Sensory Integration is the ability to perceive, organize, and interpret sensory experiences in order to plan and participate in occupations, such as play, self-care, and school-work. It contributes to skill development and learning and is linked with emotional states. Sensory Integration therapy is designed to create adaptive responses. These are successful responses to an environmental challenge in which a child is an active participant. These responses create lasting changes in the brain.
Sensory modulation, on the other hand, refers to the ability to respond in a graded manner in relation to incoming sensations, neither over- or under-reacting to them. It is one contributor to the ability to self-regulate and manage our behaviors and emotions in a socially acceptable manner. It also allows us to function in an optimal arousal range so that we can pay attention to what’s important and “shut out” what’s not.
Hands on Therapy administers The Sensory Integration and Praxis Test (SIPT) to measure the sensory integration processes that underlie learning and behavior difficulties seen in learning disabilities and emotional disorders. The SIPT is the gold standard in assessment of sensory for integration and praxis difficulties.
Praxis is a uniquely human skill, and is the end-product of a well-integrated sensory system. Praxis involves 3 main components: ideation, planning, and performance. All 3 components work together to spontaneously sequence and organize movements in a coordinated way to complete unfamiliar motor tasks. For example, it helps us figure out how to use our hands and body in skilled tasks like playing with toys, sports, using a pencil or fork, building a structure, straightening a room, organizing our time, or engaging in any number of occupations. Often, when there are deficits in one or more areas of sensory processing, dyspraxia results.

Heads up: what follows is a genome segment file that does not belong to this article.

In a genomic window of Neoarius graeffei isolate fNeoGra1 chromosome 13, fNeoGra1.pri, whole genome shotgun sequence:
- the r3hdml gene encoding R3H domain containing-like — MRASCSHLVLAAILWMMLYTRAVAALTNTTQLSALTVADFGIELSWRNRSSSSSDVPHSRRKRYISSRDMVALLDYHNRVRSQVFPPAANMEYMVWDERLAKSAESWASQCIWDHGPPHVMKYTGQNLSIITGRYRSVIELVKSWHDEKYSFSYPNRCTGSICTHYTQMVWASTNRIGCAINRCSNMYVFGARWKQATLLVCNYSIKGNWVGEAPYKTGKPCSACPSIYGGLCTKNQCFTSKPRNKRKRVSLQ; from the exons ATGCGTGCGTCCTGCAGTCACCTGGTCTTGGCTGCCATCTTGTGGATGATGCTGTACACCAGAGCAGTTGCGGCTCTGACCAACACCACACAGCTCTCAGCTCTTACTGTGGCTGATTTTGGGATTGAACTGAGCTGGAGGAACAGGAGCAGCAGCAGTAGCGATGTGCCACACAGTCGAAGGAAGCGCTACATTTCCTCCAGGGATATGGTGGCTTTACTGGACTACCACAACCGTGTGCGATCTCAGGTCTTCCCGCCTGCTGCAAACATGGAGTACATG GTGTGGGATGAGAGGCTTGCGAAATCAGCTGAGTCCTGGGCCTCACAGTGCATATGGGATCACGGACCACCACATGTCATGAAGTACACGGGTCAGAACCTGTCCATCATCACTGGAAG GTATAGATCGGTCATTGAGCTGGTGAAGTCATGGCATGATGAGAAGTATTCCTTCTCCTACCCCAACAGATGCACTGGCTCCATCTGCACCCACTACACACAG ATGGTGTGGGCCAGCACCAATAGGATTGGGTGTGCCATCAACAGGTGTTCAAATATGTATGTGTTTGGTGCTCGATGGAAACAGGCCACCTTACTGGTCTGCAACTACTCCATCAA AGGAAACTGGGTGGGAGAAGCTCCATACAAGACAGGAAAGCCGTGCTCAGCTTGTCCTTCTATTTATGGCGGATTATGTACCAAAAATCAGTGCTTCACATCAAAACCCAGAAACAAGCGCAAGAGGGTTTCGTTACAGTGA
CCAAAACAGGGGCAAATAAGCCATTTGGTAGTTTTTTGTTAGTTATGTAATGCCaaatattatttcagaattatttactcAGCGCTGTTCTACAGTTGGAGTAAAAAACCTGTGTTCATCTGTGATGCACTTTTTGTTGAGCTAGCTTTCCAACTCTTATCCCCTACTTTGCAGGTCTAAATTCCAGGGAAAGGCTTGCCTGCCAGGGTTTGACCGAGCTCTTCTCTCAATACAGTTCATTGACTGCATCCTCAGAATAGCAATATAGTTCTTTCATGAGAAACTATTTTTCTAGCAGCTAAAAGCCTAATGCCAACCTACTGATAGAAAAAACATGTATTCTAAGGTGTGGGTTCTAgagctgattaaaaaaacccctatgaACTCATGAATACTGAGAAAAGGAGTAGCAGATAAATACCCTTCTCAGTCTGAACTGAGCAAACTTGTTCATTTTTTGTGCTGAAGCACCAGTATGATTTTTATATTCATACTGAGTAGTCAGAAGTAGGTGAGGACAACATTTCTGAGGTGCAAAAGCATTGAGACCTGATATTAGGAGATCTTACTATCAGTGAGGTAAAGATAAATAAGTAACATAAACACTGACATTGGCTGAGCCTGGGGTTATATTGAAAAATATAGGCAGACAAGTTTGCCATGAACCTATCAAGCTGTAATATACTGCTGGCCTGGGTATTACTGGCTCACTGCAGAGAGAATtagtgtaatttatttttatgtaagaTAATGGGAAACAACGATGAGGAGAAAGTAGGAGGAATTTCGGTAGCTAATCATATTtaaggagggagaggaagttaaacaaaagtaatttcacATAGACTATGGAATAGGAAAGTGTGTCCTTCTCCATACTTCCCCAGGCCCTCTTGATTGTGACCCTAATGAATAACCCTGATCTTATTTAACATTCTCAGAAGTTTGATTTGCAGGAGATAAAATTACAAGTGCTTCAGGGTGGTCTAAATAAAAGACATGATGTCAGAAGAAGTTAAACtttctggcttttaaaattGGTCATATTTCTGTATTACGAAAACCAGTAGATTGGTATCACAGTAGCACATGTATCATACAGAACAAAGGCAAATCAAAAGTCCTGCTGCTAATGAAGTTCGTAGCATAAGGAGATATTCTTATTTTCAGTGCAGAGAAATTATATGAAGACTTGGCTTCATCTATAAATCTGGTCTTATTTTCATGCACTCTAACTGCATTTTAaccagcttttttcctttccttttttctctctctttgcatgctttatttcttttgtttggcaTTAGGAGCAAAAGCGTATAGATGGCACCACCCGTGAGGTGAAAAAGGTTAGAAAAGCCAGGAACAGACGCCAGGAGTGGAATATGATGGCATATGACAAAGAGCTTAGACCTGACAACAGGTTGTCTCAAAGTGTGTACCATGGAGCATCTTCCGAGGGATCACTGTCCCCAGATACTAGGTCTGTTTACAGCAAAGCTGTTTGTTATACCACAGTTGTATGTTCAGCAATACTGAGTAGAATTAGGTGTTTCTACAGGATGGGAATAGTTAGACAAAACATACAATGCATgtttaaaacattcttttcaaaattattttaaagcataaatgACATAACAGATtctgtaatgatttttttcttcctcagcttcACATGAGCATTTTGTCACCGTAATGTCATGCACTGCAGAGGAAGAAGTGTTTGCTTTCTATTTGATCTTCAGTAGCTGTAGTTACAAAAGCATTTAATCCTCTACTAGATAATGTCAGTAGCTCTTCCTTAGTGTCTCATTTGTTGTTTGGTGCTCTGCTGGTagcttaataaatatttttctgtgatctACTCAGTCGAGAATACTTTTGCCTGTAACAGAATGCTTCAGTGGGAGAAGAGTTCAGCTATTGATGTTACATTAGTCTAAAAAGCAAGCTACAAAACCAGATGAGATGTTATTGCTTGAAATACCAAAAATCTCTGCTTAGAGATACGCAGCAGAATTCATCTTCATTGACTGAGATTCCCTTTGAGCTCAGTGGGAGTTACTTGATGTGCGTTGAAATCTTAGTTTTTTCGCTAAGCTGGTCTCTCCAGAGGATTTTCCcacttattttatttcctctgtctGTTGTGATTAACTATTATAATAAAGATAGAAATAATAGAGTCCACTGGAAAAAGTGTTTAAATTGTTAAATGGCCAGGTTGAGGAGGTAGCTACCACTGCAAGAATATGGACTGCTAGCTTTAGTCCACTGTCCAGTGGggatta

- Vestibular perception refers to the information that is provided by the receptors within the inner ear. It is concerned with the perception of movement and gravity, as well as the development of balance, equilibrium, postural control, and muscle tone. The vestibular system is integral to sensory integration, providing functional support for occupations. It is also considered to be an important center for timing, sequencing, bilateral coordination, and the development of lateralization. The vestibular system also impacts the coordination of speech, hearing, muscle tone, vision, reading, writing, and even emotional behaviors.
- Visual skill impacts how children logically approach many tabletop activities, including writing and drawing, following mazes, copying, throwing a ball at a target, and figuring out how to use new tools or toys.
- Sound processing is also frequently associated with vestibular disintegration. This is because the receptors for both senses are located within the ear. Ineffective sound processing can make a significant impact on communication skills.
- Proprioceptive information is acquired by receptors in the muscles, joints, and tendons, which provide one with conscious and unconscious awareness of posture and the direction, and force of movements. Children receive proprioceptive inputs by pushing, pulling, lifting, and dragging against resistance. To a lesser extent, they also gain this information through traction or compression in their joints.
- Tactile (touch) information is not only necessary for many facets of learning, such as concepts of size, shape, texture, etc., but also provides a meaningful basis for the development of a body scheme (perception of where one is in relation to the external world).